Muzak was bad enough. The baby-food music for adult ears was sickening, revolting, disgusting. One couldn’t shop, be examined by a doctor, or pay bills without the snaky seductive noise [I refuse to call it music] hissing from high corners.
But, lo, Muzak is gone.
In its place is the ubiquitous television hanging from the ceiling.
It’s in WalMart. It’s at the bank. It’s at the grocery store. It’s at the dentist, the doctor’s, the emergency room waiting room, the emergency exam rooms, the airport, the restaurant, the train station, the club. We are a people sedated by CNN and the weather channel. I don’t think even Neil Postman could have imagined this.
Yesterday I went to my bank where I know and am known by the “personal bankers”. As Karen was working through multiple transactions the flickering images from the television annoyed me to no end.
“I’ve always wondered about something,” I began. “That TV must also double for a surveillance system, right?”
Karen said, “No. It’s just there to entertain the customers.”
“You’re kidding! Even when I’m bringing in a merchant deposit, I’m never in here for more than ten minutes. Are you saying people can’t go that long without something to distract them?”
Karen nodded in disgusted agreement. “The bank pays $50 to the cable company every month to give our customers something to watch.”
Is it any wonder?
That we have stopped thinking?
That we don’t pray?
That we have problems focusing?
That serenity is missing from our lives?
That we’ve lost any concept of quiet?
That beauty is disappearing from our culture?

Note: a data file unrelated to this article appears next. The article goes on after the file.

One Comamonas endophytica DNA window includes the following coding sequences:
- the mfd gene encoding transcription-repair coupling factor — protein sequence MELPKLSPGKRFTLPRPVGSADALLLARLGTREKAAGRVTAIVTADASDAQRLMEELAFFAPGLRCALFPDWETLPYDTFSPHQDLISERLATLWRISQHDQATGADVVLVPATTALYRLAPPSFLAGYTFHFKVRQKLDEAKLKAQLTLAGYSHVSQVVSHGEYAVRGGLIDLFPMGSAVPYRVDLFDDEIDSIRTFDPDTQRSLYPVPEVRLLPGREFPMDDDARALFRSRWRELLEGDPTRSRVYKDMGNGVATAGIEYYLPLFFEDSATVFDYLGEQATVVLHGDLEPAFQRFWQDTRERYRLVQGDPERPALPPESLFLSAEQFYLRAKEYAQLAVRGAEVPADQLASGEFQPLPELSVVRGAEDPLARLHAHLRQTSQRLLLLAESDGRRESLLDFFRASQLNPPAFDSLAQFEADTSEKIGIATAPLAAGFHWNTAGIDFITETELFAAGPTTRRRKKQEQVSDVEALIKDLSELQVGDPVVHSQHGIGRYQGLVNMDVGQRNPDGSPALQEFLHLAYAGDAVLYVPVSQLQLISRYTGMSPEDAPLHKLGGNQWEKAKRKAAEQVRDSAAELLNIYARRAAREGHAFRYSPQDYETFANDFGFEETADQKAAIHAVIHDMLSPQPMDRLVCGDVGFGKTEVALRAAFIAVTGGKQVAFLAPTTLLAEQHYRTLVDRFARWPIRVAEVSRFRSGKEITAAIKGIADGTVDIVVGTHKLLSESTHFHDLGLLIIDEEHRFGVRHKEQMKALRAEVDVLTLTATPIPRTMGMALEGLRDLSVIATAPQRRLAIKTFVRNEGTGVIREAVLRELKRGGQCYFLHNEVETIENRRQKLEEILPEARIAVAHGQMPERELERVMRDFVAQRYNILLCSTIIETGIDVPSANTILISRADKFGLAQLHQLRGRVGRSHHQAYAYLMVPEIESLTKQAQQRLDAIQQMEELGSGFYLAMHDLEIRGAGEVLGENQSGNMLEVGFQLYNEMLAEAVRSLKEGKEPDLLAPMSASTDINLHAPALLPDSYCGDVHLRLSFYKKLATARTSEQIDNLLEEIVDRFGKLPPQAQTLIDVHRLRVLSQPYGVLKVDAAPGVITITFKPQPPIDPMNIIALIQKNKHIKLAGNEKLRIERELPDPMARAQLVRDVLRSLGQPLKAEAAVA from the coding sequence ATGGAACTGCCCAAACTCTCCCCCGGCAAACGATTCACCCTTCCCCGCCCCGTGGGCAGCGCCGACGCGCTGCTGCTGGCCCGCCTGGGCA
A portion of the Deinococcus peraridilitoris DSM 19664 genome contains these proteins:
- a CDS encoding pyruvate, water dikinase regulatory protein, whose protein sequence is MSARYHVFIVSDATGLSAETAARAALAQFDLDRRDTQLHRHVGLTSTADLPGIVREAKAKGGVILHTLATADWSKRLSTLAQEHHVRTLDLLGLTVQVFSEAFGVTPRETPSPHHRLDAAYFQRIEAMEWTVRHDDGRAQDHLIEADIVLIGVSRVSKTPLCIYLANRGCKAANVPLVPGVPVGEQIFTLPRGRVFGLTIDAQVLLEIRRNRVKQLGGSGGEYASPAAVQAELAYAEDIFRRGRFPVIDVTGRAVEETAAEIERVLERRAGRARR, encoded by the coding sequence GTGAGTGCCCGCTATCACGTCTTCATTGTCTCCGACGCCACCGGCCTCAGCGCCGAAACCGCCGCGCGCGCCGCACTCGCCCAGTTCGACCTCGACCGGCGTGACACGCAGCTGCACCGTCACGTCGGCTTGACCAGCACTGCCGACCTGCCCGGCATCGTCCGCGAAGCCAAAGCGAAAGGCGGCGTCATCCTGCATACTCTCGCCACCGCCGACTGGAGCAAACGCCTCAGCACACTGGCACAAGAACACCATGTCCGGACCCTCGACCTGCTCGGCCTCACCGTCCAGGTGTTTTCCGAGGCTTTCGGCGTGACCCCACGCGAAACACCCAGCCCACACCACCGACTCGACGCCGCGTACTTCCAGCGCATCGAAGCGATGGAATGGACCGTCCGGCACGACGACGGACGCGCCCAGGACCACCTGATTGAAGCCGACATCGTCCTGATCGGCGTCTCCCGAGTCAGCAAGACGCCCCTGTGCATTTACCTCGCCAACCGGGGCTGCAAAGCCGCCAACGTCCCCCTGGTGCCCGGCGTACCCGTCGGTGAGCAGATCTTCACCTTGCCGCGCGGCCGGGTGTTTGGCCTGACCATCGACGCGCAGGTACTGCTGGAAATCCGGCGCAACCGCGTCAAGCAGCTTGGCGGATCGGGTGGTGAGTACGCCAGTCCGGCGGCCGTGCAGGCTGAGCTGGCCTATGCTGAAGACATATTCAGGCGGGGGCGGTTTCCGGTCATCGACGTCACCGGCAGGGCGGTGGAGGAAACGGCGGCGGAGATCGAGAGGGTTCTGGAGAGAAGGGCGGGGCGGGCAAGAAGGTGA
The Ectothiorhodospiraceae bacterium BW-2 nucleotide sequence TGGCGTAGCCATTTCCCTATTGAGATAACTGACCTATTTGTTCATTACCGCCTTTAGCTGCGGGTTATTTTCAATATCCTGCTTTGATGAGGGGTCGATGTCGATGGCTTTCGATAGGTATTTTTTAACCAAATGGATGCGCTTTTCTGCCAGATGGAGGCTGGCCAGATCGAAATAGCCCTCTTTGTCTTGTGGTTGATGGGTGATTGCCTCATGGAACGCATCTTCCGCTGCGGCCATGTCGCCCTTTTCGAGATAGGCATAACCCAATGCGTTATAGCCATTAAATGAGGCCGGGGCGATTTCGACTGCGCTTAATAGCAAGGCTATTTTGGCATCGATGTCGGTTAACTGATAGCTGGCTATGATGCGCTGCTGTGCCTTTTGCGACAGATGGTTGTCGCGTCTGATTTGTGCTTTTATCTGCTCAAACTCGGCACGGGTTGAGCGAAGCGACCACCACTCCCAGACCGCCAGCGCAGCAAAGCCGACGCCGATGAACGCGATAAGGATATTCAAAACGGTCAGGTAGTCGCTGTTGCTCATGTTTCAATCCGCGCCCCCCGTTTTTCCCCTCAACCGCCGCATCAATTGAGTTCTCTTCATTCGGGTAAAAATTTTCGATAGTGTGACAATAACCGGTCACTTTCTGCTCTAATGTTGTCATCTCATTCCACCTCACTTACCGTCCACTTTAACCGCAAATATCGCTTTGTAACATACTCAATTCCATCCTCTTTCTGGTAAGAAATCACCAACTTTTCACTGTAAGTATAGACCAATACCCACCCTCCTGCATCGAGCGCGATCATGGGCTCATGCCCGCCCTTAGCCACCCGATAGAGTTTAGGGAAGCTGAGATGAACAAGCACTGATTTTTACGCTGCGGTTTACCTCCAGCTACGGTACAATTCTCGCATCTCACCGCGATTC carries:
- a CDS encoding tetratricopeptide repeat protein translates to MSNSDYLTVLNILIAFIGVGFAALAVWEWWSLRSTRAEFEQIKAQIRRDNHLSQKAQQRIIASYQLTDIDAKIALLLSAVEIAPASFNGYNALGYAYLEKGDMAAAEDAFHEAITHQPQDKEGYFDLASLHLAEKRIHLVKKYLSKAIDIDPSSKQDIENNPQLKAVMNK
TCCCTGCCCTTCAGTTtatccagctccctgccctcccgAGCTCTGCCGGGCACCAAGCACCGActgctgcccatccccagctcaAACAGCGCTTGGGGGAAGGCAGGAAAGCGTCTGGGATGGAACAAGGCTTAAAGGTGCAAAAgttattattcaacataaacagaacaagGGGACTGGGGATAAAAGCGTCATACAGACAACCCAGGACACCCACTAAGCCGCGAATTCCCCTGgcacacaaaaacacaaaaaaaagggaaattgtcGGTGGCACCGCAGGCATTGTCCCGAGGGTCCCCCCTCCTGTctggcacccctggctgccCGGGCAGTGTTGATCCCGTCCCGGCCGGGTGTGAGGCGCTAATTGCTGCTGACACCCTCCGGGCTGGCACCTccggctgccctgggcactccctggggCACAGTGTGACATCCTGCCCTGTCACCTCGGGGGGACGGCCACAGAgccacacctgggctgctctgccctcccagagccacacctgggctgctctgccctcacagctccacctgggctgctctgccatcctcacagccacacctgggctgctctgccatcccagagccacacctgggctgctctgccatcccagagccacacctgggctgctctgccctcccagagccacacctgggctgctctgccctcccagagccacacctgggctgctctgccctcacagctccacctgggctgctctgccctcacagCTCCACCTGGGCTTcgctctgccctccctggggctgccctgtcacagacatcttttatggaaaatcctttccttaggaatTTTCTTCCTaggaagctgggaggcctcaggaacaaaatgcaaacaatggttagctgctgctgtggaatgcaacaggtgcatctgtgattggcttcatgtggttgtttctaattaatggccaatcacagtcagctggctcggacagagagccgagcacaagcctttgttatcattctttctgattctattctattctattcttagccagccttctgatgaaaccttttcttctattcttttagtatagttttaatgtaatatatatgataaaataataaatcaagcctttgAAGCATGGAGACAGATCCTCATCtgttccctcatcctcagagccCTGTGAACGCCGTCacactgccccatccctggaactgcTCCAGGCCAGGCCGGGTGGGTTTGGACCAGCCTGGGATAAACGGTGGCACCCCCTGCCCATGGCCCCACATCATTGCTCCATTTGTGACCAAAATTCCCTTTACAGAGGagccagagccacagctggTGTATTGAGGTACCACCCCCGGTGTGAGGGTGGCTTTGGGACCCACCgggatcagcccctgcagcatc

That we are isolated from our neighbors?
That discussions about ideas are almost nonexistent?
That we don’t wonder?
That we don’t ponder?
At home, our TV stays off except for a rare program or movie. It angers me that I cannot buy soap or pick up an artichoke in peace. It sickens me to watch our culture go through mental and spiritual chemotherapy with no termination in sight except for the death of our souls.
Television has become, so to speak,
the background radiation
of the social and
the all-but-imperceptible residue
of the electronic big
bang of a century past,
so familiar and so thoroughly integrated
culture that we no longer hear
its faint hissing in the background or see the
flickering grey light.
This, in turn, means that its epistemology goes largely
And the peek-a-boo world it has constructed
around us no longer
seems even strange.
There is no more disturbing consequence
of the electronic and graphic
than this: that the world as given to us through television
natural, not bizarre. For the loss of the sense of the
strange is a sign of
and the extent to which we have adjusted
is a measure of the
extent to which we have changed.
Neil Postman Amusing Ourselves to Death